Coping With End of Life Decisions

The only certainty in life is that as surely as you’re born, someday, you’ll pass away. As hard as…
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The only certainty in life is that as surely as you’re born, someday, you’ll pass away. As hard as it is to lose someone or face your own mortality, making peace with death is a non-negotiable part of life.

Suffering from a terminal illness makes preparing for end-of-life care even more important. You also have the stress of managing medical bills and arranging your affairs for when you pass. There’s not much anyone can do to soften the blow of being terminally ill, but hopefully, this piece will help you with some of the decisions you have to make.

It’s in your best interests to see a psychologist.

Of all the things we endure in life, aside from grieving the loss of a loved one, facing the end must be the most difficult of them all. It’s natural for terminal cancer patients and people suffering from other terminal illnesses to feel depressed, but you can’t afford to allow yourself to succumb to it. As long as you have life left in your body, you should do all you can to find moments of joy.

If your depression becomes too much for you to handle on your own, then it’s wise to seek the help of a family therapist. Some people are against seeing psychiatrists, but speaking with one could help you find peace during this most difficult trial.


Talking to a mental health professional isn’t like talking to your family and friends. Even though they love you and mean well, they don’t have the experience or years of study to apply conversation as a type of therapy.

The difference is that therapists search deep within your words to find thought patterns you’re probably unaware of and help you find and face underlying fears, even death. You may not get all the answers you need in therapy, but speaking with a counselor might help you cope a little better with circumstances.

How will you manage living expenses and healthcare costs?

When you’re dealing with end-of-life issues, the last thing you want to worry about is your finances. Alongside the mental and physical tolls that being terminally ill can have on a person, the financial burden can be another crushing weight.

Even if you have health insurance, most insurance policies don’t cover all of the costs that cancer patients and other terminally ill patients face. Not to mention, you still have to cover your cost of living, and most terminally ill people can’t work, which makes it hard to put food on your table.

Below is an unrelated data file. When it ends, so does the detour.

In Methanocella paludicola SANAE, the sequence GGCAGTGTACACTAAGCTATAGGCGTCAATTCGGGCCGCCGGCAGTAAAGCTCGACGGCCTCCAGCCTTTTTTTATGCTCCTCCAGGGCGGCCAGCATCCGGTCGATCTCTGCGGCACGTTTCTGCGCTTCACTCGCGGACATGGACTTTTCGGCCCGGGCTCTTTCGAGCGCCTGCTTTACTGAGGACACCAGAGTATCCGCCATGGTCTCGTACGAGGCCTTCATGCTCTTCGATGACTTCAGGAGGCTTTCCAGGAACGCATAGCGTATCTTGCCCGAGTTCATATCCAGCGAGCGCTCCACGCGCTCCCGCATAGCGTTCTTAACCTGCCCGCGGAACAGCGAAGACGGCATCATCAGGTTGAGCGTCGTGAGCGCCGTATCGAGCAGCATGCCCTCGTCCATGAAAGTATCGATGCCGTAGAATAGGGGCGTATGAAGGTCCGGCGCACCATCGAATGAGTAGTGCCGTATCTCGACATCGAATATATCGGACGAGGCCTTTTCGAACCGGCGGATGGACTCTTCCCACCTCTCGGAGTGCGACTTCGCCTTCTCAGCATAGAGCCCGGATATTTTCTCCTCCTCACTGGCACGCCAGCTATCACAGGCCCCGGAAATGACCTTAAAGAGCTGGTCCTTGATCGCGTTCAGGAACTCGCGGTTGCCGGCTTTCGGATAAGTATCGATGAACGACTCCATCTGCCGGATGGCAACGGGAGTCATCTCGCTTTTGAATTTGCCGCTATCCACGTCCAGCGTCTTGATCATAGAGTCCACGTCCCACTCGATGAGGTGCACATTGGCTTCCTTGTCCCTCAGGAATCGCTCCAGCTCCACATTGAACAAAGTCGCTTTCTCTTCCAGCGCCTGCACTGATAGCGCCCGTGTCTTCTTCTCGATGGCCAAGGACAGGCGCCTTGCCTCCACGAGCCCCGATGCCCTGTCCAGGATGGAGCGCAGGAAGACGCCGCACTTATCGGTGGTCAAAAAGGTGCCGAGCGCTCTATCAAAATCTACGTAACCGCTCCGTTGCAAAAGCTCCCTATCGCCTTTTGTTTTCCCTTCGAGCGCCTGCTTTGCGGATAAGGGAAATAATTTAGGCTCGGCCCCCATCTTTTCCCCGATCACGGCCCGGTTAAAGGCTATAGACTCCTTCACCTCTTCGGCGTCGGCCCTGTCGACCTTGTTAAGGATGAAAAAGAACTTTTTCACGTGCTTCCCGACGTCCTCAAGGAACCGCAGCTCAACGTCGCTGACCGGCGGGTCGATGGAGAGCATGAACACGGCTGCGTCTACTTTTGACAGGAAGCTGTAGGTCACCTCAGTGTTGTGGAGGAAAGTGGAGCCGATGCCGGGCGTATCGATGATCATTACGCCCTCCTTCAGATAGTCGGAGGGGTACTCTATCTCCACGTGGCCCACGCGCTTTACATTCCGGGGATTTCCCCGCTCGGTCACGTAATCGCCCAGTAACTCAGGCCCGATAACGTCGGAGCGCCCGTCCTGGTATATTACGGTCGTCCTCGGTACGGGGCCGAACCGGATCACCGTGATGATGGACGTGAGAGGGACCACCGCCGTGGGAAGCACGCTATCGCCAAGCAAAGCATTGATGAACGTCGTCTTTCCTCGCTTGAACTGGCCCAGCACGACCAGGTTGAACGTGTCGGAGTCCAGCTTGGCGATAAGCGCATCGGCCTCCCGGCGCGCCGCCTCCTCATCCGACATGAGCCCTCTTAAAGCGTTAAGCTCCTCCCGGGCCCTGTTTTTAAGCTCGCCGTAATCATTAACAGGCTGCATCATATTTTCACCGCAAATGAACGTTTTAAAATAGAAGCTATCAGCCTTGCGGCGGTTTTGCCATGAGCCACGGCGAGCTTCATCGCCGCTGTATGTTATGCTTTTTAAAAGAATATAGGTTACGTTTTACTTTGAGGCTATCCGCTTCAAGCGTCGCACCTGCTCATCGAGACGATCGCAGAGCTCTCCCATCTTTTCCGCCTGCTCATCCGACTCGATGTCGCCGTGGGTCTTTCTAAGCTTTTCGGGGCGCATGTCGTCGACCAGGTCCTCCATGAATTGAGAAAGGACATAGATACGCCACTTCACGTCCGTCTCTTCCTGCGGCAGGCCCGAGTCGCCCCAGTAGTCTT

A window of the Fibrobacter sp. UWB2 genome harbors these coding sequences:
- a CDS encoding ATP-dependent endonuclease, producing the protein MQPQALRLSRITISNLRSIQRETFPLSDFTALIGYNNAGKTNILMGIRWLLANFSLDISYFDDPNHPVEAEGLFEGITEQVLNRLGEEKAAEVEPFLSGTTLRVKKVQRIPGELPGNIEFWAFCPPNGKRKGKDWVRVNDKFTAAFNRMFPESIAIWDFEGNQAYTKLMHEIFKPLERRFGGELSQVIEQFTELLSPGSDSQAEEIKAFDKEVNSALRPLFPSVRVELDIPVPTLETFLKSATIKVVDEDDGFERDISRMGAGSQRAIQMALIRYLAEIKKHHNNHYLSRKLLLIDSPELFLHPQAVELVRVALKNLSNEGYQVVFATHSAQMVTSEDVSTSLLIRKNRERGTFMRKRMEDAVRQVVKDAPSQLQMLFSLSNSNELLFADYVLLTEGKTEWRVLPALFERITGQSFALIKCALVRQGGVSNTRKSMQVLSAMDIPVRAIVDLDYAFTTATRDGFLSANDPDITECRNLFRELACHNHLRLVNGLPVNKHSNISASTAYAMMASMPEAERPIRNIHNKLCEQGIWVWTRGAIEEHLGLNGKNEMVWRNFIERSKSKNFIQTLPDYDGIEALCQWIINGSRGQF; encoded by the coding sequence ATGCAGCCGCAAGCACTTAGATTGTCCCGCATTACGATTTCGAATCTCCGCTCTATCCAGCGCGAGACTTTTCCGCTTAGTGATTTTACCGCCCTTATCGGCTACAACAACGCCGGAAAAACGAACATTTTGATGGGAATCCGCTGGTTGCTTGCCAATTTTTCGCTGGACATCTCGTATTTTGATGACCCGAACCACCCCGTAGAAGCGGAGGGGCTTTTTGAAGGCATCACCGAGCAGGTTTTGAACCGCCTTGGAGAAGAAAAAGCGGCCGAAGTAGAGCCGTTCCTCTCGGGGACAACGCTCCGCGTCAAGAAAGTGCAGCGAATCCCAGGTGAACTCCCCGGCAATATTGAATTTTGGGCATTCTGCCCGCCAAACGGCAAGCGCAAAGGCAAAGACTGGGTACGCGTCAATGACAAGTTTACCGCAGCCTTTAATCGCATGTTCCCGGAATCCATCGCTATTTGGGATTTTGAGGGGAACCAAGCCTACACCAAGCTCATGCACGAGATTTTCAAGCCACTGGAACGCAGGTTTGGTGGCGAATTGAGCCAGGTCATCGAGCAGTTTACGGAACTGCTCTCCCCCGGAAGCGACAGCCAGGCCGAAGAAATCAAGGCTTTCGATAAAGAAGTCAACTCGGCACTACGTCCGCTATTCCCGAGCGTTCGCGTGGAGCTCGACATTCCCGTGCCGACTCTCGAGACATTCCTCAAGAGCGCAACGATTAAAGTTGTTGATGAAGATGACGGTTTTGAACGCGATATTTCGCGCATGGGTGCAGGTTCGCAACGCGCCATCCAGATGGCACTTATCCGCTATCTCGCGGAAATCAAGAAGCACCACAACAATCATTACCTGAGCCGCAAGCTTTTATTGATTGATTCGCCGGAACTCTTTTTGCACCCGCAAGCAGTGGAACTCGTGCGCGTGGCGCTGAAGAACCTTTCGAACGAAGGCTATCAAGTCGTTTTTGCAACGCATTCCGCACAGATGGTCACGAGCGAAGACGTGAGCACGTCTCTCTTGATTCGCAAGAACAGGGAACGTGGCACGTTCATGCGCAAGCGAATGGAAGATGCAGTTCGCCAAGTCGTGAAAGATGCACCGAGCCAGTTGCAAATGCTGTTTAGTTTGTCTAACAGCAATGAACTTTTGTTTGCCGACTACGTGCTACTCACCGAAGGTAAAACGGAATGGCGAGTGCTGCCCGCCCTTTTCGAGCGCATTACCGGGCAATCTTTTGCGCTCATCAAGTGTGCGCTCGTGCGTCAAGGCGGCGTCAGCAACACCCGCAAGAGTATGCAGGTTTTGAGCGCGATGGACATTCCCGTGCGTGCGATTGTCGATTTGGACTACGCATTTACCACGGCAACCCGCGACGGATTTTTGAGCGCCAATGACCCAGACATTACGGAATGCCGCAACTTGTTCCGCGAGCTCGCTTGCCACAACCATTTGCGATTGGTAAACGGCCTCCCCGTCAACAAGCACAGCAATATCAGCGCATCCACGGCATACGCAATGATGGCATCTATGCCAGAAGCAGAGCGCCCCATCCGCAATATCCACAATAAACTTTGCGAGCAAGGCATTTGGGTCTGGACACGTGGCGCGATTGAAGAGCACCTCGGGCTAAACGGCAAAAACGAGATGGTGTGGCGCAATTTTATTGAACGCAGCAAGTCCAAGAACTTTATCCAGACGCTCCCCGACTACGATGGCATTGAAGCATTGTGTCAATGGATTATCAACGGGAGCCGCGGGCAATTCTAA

A viatical settlement allows someone who’s got a life expectancy of 24 months or less to sell their life insurance policy. Even though it’s a somber financial option, getting a viatical settlement is a great way to cover your living expenses, medical expenses, and burial expenses. You may even have enough to clear your debts to ensure they don’t fall to your next of kin.

To get the best offer for your life insurance policy, you’re going to have to shop around. It’s best to go with a reputable life settlement company like American Life Fund. American Life Fund viatical settlements only take 1-2 weeks to process, and their settlement officers handle each situation with compassion.

Home, assisted living, or hospice?

Another tough decision you face is whether to go into an assisted living facility, hospice care, or stay home. Of course, most people would probably rather spend their last days at home than anywhere else. There’s no place on earth that you know better. And, you don’t have to worry about moving or figuring out what to do with your home.


Staying home is only a good option if you have relatives who can provide you with around-the-clock care and assistance or if you can afford professional in-home care. If those aren’t your circumstances, your best option is to go to a nursing home or hospice care facility. It’s not ideal to be away from home, but you need to make sure you’re in a place where you can get the best care possible.